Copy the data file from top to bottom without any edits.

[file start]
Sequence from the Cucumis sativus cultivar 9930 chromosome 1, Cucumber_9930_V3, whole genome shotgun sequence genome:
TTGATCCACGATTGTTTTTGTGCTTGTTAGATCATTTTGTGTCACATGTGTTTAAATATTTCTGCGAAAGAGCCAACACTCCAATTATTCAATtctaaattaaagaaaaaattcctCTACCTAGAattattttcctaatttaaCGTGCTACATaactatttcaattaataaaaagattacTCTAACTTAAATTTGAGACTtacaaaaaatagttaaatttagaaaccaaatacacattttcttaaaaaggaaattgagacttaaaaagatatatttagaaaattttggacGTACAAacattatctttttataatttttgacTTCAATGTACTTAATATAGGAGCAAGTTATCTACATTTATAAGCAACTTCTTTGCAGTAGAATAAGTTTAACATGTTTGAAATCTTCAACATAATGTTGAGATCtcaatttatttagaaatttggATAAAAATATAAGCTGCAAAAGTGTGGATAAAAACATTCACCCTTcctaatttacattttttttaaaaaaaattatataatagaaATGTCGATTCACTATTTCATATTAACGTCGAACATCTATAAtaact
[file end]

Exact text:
Sequence from the Cucumis sativus cultivar 9930 chromosome 1, Cucumber_9930_V3, whole genome shotgun sequence genome:
TTGATCCACGATTGTTTTTGTGCTTGTTAGATCATTTTGTGTCACATGTGTTTAAATATTTCTGCGAAAGAGCCAACACTCCAATTATTCAATtctaaattaaagaaaaaattcctCTACCTAGAattattttcctaatttaaCGTGCTACATaactatttcaattaataaaaagattacTCTAACTTAAATTTGAGACTtacaaaaaatagttaaatttagaaaccaaatacacattttcttaaaaaggaaattgagacttaaaaagatatatttagaaaattttggacGTACAAacattatctttttataatttttgacTTCAATGTACTTAATATAGGAGCAAGTTATCTACATTTATAAGCAACTTCTTTGCAGTAGAATAAGTTTAACATGTTTGAAATCTTCAACATAATGTTGAGATCtcaatttatttagaaatttggATAAAAATATAAGCTGCAAAAGTGTGGATAAAAACATTCACCCTTcctaatttacattttttttaaaaaaaattatataatagaaATGTCGATTCACTATTTCATATTAACGTCGAACATCTATAAtaact